Here's How Food Network Stars and Other Chefs Go Green for Spring

You don't want to miss these eco-friendly tips and tricks.

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Keep Produce Whole

"Buy your produce as whole as possible and keep it whole until just before cooking so it will stay fresher longer. This will also encourage you to use those other parts (like tops and stalks) in your cooking." — Alex Guarnaschelli, Supermarket Stakeout Host

Invest in Some Potted Herbs

"Buy a live basil, parsley or cilantro plant (available near the cut herbs at most grocery stores), so when a recipe only calls for a small amount, you can pick what you need and the plant will keep growing. Plus, the herbs smell great and look cute on your kitchen windowsill." — Stephanie Izard, Girl & the Goat, Chicago

The Easiest Herbs and Vegetables to Grow Indoors

Buy in Bulk

"Buy products in bulk so you can avoid excessive packaging. I do this with everything from coffee beans to olive oil." — Anya Fernald, Belcampo, Oakland

Purchase "In Season" Fruits and Veggies

"Choose items that are in season: Generally, root vegetables and leafy greens in the fall, and fresh fruit like peaches in the summer. This benefits the environment’s natural production cycle and is more cost-effective!" — David Lee, Planta, Miami

Repurpose Unused Veggies

"One of my favorite dishes to make is a veggie frittata, especially on a Sunday, utilizing all of the vegetables from the week that I haven’t eaten. This is a great way to maximize the veggie drawer and create a tasty brunch dish." — Jose Garces, Garces Group, Philadelphia

See More Photos: Our Favorite Frittata Recipes

Transform Trimmings into Stock

"Save vegetable trimmings and chicken bones in the freezer until you get enough to make stock." — Chris Cosentino, Delicious MFG, San Francisco

Shop Local!

"Shop local! Farmers’ markets, farm stands and direct-to-consumer networks are best. In the Bay Area, I like Farm Fresh to You and Full Belly Farm." — Michael Mina, Mina, San Francisco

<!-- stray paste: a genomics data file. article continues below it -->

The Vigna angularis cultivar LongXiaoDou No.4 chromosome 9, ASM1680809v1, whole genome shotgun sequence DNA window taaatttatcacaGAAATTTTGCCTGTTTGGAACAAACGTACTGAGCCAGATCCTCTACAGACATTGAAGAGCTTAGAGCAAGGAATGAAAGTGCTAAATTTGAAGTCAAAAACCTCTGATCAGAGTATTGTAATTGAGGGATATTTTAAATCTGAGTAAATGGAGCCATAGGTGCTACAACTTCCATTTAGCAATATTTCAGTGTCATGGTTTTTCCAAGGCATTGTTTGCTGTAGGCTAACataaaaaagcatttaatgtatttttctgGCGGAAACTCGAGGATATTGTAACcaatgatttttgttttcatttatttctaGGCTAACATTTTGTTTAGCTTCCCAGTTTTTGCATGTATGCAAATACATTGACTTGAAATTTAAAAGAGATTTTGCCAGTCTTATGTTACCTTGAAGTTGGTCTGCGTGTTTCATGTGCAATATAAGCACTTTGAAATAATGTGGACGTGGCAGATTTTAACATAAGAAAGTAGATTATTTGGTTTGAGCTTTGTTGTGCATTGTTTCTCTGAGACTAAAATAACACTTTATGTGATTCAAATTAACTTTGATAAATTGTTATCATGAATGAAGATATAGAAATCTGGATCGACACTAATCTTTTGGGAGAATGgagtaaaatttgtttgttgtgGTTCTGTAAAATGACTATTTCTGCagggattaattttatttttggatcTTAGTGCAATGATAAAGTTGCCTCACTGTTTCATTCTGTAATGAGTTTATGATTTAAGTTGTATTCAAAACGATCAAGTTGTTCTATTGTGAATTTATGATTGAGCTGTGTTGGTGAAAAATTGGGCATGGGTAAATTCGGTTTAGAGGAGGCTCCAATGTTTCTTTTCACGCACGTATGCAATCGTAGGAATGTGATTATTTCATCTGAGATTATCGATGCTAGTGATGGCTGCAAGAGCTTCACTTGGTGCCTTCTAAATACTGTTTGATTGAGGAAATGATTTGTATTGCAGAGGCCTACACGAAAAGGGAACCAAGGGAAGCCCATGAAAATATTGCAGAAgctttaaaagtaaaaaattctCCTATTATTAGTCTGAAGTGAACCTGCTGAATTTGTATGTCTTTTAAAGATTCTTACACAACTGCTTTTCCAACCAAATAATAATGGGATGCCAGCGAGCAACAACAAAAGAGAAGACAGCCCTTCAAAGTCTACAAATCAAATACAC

The Freezer is Your Friend

"The freezer is your best friend, and I’m talking about using it for vegetables, fruit and proteins. After I get home from the supermarket, I leave out what I plan to use right away, then portion the rest and freeze it." — Dale Talde, Goosefeather, Tarrytown, NY

Juice Everything!

"Juice everything! The beauty of a plant-based diet is that nearly all excess produce can be used for juicing, especially greens, roots and herbs." — Matthew Kenney, Matthew Kenney Cuisine, Los Angeles

Replant Your Celery Butts

"When placed in water, celery butts have the ability to regrow their roots. Then you can plant them just like potatoes, parsnips and other vegetables. Think of them as the gifts that keep on giving!" — Kiki Louya, Formerly Folk and The Farmer’s Hand, Detroit

Reorganize Your Fridge

"Restaurant chefs practice FIFO ( 'first in, first out' ), meaning they organize their fridges and pantries by placing just-bought items in the rear and sliding up the oldest products. Try it at home — it’ll help remind you of what you have so you don’t overbuy." — Jet Tila, Ready Jet Cook Host

Organize Your Fridge in a Flash with 8 Products from Target

Get Some Beeswax

"I am trying to use less plastic wrap, replacing it with reusable beeswax or foil. I also use more glass containers." — Carla Hall, Worst Cooks in America Mentor

What's the Deal with Bee's Wrap?

Give Swedish Dishcloths A Try

"Using paper towels is a hard habit to break, but I highly recommend trying Swedish dishcloths instead. They are super absorbent and can be thrown in the wash!" — Amanda Freitag, Chopped Judge

3 Best Microfiber Cleaning Cloths, Tested By Food Network Kitchen

Compose Your Food Scraps

"Keep a small bin on your counter to fill with compostable food scraps, then every night, bring it to a compost pile or a larger container in your yard. There’s no better way to feed your own garden and appreciate your food." — Robert Irvine, Restaurant: Impossible Host

Best Compost Bins Under $30 for Your Countertop